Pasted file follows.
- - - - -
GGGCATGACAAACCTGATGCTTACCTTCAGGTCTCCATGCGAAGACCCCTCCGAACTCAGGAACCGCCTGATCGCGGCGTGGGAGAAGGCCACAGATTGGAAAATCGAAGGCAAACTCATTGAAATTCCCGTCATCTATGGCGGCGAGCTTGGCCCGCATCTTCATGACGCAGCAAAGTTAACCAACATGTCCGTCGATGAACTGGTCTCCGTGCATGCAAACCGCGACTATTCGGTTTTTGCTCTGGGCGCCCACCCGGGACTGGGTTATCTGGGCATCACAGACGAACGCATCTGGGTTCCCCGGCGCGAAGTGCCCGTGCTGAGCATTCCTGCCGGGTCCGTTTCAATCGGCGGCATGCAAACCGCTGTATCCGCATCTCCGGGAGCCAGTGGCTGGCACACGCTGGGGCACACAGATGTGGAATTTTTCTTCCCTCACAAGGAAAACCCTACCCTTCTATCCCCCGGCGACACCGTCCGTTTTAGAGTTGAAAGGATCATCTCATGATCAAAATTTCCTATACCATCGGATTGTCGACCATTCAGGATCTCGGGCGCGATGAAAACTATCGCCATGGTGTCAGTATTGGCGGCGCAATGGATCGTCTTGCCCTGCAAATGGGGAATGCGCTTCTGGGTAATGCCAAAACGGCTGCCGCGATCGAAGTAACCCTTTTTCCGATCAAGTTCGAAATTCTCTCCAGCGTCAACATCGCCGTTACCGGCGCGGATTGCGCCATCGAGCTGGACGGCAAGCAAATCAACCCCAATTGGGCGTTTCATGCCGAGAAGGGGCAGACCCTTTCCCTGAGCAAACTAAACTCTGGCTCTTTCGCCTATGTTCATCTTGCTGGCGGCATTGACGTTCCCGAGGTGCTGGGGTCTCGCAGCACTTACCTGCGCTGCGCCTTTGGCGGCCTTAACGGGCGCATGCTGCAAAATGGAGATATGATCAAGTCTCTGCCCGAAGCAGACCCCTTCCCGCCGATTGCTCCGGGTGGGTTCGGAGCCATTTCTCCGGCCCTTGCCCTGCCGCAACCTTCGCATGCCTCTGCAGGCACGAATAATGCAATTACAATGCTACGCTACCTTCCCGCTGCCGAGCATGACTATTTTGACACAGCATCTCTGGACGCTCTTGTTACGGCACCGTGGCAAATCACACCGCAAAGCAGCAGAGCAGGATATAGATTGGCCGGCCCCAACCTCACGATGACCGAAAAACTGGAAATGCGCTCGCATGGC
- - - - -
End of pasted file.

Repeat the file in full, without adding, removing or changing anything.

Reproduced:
GGGCATGACAAACCTGATGCTTACCTTCAGGTCTCCATGCGAAGACCCCTCCGAACTCAGGAACCGCCTGATCGCGGCGTGGGAGAAGGCCACAGATTGGAAAATCGAAGGCAAACTCATTGAAATTCCCGTCATCTATGGCGGCGAGCTTGGCCCGCATCTTCATGACGCAGCAAAGTTAACCAACATGTCCGTCGATGAACTGGTCTCCGTGCATGCAAACCGCGACTATTCGGTTTTTGCTCTGGGCGCCCACCCGGGACTGGGTTATCTGGGCATCACAGACGAACGCATCTGGGTTCCCCGGCGCGAAGTGCCCGTGCTGAGCATTCCTGCCGGGTCCGTTTCAATCGGCGGCATGCAAACCGCTGTATCCGCATCTCCGGGAGCCAGTGGCTGGCACACGCTGGGGCACACAGATGTGGAATTTTTCTTCCCTCACAAGGAAAACCCTACCCTTCTATCCCCCGGCGACACCGTCCGTTTTAGAGTTGAAAGGATCATCTCATGATCAAAATTTCCTATACCATCGGATTGTCGACCATTCAGGATCTCGGGCGCGATGAAAACTATCGCCATGGTGTCAGTATTGGCGGCGCAATGGATCGTCTTGCCCTGCAAATGGGGAATGCGCTTCTGGGTAATGCCAAAACGGCTGCCGCGATCGAAGTAACCCTTTTTCCGATCAAGTTCGAAATTCTCTCCAGCGTCAACATCGCCGTTACCGGCGCGGATTGCGCCATCGAGCTGGACGGCAAGCAAATCAACCCCAATTGGGCGTTTCATGCCGAGAAGGGGCAGACCCTTTCCCTGAGCAAACTAAACTCTGGCTCTTTCGCCTATGTTCATCTTGCTGGCGGCATTGACGTTCCCGAGGTGCTGGGGTCTCGCAGCACTTACCTGCGCTGCGCCTTTGGCGGCCTTAACGGGCGCATGCTGCAAAATGGAGATATGATCAAGTCTCTGCCCGAAGCAGACCCCTTCCCGCCGATTGCTCCGGGTGGGTTCGGAGCCATTTCTCCGGCCCTTGCCCTGCCGCAACCTTCGCATGCCTCTGCAGGCACGAATAATGCAATTACAATGCTACGCTACCTTCCCGCTGCCGAGCATGACTATTTTGACACAGCATCTCTGGACGCTCTTGTTACGGCACCGTGGCAAATCACACCGCAAAGCAGCAGAGCAGGATATAGATTGGCCGGCCCCAACCTCACGATGACCGAAAAACTGGAAATGCGCTCGCATGGC